After having two peaceful days off, nobody likes going back to work on a Monday. And this is no exception for Spider-Man and two members of his rogues gallery..
Bright and early on a Monday morning, Peter Parker, Herman Schultz, and Morrie Bench wake up and get ready for work. Peter decides to shorten the commute by web-swinging across town as Spider-Man, and on his way there, he meets and subdues Stilt-Man. Schultz and Bench, meanwhile, bump into each other at the punch clock at Hammer Industries, and once inside, they assume their more well-known personas of the Shocker and Hydro-Man. The Shocker tests out some new equipment that Hammer's scientists have put together, while another scientist studies the amount of water that Hydro-Man can hold.
After disarming Stilt-Man, Spidey catches some grief from the cops on the scene, and he swings away unhappily. Back at Hammer Industries, the Shocker and Hydro-Man have been called in to see their boss, Mr. Morrell (it seems that Justin Hammer is either dead or frozen at the moment). Morrell informs the Shocker and Hydro-Man that Hammer Industries is no longer pursuing any illegal ventures, and that therefore, they are fired.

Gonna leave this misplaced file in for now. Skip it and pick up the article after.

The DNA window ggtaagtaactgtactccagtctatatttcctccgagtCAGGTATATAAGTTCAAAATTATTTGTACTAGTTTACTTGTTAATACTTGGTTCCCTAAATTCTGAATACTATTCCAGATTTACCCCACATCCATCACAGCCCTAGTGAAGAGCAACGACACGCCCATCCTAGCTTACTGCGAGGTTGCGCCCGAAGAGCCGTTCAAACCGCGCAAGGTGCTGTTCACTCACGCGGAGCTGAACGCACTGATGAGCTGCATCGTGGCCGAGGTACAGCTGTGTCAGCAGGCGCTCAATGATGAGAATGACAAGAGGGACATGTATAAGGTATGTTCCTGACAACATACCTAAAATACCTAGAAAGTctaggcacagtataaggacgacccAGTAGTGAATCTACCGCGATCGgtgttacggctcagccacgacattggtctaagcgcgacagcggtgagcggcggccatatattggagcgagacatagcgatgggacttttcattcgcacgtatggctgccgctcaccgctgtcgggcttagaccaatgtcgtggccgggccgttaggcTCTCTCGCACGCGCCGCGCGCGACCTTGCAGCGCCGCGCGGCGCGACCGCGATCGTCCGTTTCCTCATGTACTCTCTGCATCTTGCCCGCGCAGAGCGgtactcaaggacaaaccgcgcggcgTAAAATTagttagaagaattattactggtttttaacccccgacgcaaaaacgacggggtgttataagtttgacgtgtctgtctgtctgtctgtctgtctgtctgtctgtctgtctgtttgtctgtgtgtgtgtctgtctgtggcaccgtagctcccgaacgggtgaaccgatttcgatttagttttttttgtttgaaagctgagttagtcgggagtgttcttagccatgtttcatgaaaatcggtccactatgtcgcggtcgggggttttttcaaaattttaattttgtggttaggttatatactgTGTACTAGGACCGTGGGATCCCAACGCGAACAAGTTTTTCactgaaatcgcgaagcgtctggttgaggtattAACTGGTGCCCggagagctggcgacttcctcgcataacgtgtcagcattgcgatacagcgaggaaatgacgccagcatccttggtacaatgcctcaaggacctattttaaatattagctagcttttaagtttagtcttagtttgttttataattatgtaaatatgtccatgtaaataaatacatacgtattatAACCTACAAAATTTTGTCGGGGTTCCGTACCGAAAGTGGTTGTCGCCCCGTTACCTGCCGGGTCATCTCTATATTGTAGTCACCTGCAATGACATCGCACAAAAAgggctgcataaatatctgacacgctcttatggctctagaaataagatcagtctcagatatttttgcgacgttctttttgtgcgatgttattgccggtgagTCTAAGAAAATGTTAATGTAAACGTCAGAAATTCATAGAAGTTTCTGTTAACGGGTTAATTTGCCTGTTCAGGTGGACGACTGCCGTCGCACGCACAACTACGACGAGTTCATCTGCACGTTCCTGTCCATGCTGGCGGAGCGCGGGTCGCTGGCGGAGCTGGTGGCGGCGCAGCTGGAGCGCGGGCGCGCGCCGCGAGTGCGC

In Forest Hills, Peter Parker has gone to have dinner with his Aunt May, but he's in a horrible mood after going to visit Flash Thompson in the hospital. Peter cannot help feeling responsible for Flash being in a coma. Meanwhile, at Denny's, the Shocker and Hydro-Man are talking about how things went wrong with them. The Shocker says that all he ever wanted was to be a bank robber, and that it was only after Spider-Man interfered that his criminal career went down the tubes. Instead of trying to steal money, he was too busy going after Spider-Man. He goes on to say that these days, he and Hydro-Man are nobodies. Hydro-Man suggests that they team up to kill Spidey to get some respect, but Shocker insists that he just wants to make money. After getting some grief from a troublesome waitress, the two villains leave and Hydro-Man floods the restaurant, telling his companion, "You find your score, Shocker, and I'll take care of Spider-Man."
I have to admit that I didn't have very high hopes for this issue. I opened to the first page, looked at the art, and went, "Ugh." This issue's penciler, Francisco Herrera, has a style reminiscent of Humberto Ramos, who just finished work on this title a few months ago. Herrera's art is not, in my opinion, is not as easy on the eyes as Ramos'. And while the art wasn't quite as bad as I first though, as there are some nice looking spots in this issue, there are also some pages that just aren't too pretty.
The story, meanwhile, really impressed me. I loved Zeb Wells' previous work in this title, and I really liked this story as well. I found it very interesting to see what a pair of mediocre villains like the Shocker and Hydro-Man would do each day, and there are also some very funny parts in this issue, like the radio's Super-Villain Tracking Service, and the Shocker arguing the use of "the" before his name.
It may not be all that nice to look at, but there's a solid story in this book. Three webs.